IT’s role in the enterprise is growing — as is its budget and a pressure to deliver new and more innovative services. At the same time, the supply base is growing at least as quickly as IT, both in terms of number of service providers as well as the scope of their responsibilities.
The complexity of managing service providers increases exponentially with the number of vendors. With service delivery fragmented across multiple systems, processes, geographies and providers, silos of teams and data can lead to problems. Left unaddressed, organizations face a lack of visibility, process inefficiencies, and knowledge gaps.
How, then, can analytics drive better outcomes for both your organization and your service providers?
Laying the Foundation: Why it’s Necessary to Constantly Evaluate your IT Service Provider Relationships
Service providers are an important extension of your IT service capabilities. They bring specialized skills to the table and allow you to offer innovative services to your business. But to bring your organization and its vendors to the same page, analytics are instrumental. This is important not only from a governing service provider standpoint, but also for increasing value for both you and your vendor.
The problem? Sixty-five percent of companies are not measuring and evaluating their outsourcing relationships. What’s often skipped is setting a baseline before entering into a relationship. Companies fail to ask where they stand, where they see the relationship going, and how to evaluate their goals.
Reasons companies choose a service provider can be lost with turnover or may simply change over time. What’s important is to create analytics around the relationship which will offer the ability to constantly evaluate the scope of the service and partnership.
What are common challenges with IT Service Providers (and how can they be overcome)?
Challenge: Lack of Transparency
While many organizations have a trusted relationship with their vendors, a lack of transparency means they are often managing their relationship reactively instead of proactively. This can manifest itself in many ways, including the following:
- The service provider is reporting on itself.
Beyond a potential conflict of interest, the main issue with these reports tends to be with the value they deliver. A service provider reporting on itself will often take a narrow view of performance that is limited to whether or not they are meeting contractual obligations.
- Contract terms often aren’t digitized.
Organizations can track service performance using data in their ITSM system. SLAs, however, aren’t usually digitized. If they are, they usually sit in a siloed vendor management system. As a result, companies are unable to easily compare actual performance to what was contractually promised. This translates to an inability to optimize inefficient processes as well as outcomes for both the organization and it’s vendors.
- SLA driven penalties/rewards
Service Providers are often rewarded if they beat SLA, and/or penalized for not meeting SLA. However, focus on SLA may translate into a lack of focus on doing the right thing for the customer. If the definition of an SLA is mismatched with customer expectations, meeting or beating SLA will not translate into high customer satisfaction.
How Transparency Creates a Stronger and More Productive Relationship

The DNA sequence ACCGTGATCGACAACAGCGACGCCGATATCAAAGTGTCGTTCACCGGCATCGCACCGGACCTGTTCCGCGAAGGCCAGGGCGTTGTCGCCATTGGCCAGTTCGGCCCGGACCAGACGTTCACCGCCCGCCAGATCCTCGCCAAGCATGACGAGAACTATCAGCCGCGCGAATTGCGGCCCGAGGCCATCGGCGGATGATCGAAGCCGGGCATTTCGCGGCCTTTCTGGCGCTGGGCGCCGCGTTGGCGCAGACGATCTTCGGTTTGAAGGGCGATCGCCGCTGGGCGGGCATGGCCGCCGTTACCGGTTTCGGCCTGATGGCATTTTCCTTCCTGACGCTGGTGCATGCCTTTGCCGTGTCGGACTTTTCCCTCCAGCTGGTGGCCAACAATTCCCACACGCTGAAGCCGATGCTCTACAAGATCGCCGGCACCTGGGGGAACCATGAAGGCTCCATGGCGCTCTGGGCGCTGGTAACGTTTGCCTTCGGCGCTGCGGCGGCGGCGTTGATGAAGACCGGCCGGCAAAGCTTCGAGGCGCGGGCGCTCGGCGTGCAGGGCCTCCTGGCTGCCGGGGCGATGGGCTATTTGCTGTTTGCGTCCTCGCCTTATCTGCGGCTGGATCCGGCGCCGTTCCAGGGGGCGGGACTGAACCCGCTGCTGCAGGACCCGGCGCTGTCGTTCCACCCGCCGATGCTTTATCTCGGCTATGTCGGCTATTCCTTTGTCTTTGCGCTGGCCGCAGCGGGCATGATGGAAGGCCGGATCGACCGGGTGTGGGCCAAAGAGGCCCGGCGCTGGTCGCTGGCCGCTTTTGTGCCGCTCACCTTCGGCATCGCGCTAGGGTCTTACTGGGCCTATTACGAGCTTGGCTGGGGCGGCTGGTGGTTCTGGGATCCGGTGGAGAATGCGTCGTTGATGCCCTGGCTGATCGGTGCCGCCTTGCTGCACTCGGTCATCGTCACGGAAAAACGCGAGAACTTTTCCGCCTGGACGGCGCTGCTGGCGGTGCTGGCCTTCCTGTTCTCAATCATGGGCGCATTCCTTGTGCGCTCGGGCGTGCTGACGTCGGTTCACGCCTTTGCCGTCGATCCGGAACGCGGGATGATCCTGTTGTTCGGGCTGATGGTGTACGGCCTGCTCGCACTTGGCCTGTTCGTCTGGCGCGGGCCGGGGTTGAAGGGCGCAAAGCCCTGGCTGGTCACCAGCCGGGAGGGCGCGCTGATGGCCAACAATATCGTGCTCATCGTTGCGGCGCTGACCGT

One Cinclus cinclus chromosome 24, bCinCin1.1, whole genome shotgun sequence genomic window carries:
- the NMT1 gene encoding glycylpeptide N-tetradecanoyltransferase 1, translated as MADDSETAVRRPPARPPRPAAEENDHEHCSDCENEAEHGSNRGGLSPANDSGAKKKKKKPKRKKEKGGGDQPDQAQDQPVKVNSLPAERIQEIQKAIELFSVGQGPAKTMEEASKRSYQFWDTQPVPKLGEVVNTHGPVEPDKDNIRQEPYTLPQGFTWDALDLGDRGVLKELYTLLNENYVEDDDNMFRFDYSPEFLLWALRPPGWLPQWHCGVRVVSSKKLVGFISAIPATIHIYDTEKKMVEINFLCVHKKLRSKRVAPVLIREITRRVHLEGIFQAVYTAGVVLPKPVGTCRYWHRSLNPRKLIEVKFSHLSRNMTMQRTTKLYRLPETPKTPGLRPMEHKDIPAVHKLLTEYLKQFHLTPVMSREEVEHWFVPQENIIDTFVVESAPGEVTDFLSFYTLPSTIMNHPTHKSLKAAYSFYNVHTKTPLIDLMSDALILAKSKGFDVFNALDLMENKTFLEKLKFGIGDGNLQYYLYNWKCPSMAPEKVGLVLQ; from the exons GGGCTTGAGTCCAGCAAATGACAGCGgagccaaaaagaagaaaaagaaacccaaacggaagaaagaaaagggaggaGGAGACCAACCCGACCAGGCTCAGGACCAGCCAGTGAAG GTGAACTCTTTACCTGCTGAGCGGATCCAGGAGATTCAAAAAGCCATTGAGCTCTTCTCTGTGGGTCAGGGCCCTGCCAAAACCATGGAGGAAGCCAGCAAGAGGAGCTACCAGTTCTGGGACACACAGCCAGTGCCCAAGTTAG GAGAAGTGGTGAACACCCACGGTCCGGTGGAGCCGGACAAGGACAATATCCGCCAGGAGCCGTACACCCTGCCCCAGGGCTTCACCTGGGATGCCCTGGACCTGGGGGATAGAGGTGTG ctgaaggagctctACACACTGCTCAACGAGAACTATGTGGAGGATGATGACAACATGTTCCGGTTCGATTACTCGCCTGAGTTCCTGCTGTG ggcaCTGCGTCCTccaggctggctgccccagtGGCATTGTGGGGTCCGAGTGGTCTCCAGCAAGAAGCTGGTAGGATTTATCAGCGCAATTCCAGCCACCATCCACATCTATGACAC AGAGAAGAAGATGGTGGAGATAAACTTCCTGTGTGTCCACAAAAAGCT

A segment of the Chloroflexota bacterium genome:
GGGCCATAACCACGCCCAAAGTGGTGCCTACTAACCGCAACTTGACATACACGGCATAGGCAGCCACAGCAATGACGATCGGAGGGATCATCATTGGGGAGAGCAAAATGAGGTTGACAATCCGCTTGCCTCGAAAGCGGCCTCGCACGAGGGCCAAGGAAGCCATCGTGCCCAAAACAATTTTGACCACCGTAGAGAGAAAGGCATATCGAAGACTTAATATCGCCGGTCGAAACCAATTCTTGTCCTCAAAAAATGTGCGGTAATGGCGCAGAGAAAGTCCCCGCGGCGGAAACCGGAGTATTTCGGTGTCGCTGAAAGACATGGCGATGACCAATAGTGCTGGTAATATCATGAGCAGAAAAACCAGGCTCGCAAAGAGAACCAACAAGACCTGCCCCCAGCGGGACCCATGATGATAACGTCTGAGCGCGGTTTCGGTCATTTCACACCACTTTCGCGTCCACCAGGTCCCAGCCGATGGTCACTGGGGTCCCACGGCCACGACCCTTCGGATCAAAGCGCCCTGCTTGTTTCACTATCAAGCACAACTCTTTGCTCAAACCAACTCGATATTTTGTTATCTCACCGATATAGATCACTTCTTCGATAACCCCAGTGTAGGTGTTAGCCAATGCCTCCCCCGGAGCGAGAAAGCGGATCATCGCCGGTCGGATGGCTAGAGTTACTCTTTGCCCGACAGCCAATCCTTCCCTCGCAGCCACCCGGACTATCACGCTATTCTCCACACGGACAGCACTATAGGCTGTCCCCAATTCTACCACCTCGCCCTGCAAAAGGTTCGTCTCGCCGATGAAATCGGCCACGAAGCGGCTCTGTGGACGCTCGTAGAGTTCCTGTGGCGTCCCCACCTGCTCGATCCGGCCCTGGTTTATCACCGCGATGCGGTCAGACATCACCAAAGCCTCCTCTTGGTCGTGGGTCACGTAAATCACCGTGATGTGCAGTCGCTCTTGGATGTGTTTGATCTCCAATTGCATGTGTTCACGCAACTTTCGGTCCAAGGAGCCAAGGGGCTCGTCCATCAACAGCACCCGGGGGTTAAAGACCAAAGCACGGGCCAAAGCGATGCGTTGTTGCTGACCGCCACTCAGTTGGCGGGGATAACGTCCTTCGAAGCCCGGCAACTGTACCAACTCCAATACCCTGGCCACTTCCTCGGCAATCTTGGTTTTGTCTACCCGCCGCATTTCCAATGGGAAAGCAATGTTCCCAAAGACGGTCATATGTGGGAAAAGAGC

When you and your service providers are all looking at the same data and analytics, you can work together to create better outcomes for everyone. Specifically, some of the benefits our customers have seen from transparency in their service provider relationships include the following:
- Drive Standardization: Evaluate Service Providers the same way for all services and drive a consistent customer experience.
- Be Proactive: Don’t find out about service issues from your customers. Move up the tough conversations and fix issues before they affect your relationship with your vendor and customer satisfaction.
- Improve Service: Discover relationship (or lack thereof) between SLAs and CSAT, optimize processes and contractual agreements to optimize customer experience.
- Achieve Alignment: Bring Service Providers closer to the business – have:
Analytics-Driven Service Provider Management
In the experience of our customers, the journey to creating win-win relationships with your IT vendors can be broken down into the following steps:
- Understand Scope and Resources
In this first step along the maturity spectrum, you gain an understanding of how vendor delivered services are performing. These include measuring and baselining basic performance metrics like Response times, MTTR/Resolution time, and (if applicable) whether resources are being over or under utilized.
- Digitize SLA Contracts
In conjunction with measuring service performance, it is imperative to hold service providers accountable to their contractual obligations. Digitizing SLA contracts and comparing SLAs with performance metrics will allow you to objectively measure compliance on an ongoing basis. Additionally, it is equally important to measure the metrics behind SLA compliance, i.e., process productivity and incident escalation/pause analysis.
- Proactively Manage Vendors
With success metrics in place, you are now in a place where you can proactively manage your service providers and fix problems before your customers notice them. E.g., you could analyze the end to end lifecycle of a ticket across multiple vendors, identifying opportunities for standardization.
- Align Vendors with the Business
Finally, you will be in a position to measuring SLAs not just from the perspective of an individual task, but from a customer perspective. With transparency comes an incentive for vendors to work together and do the right thing for the customer.
Want to learn more?
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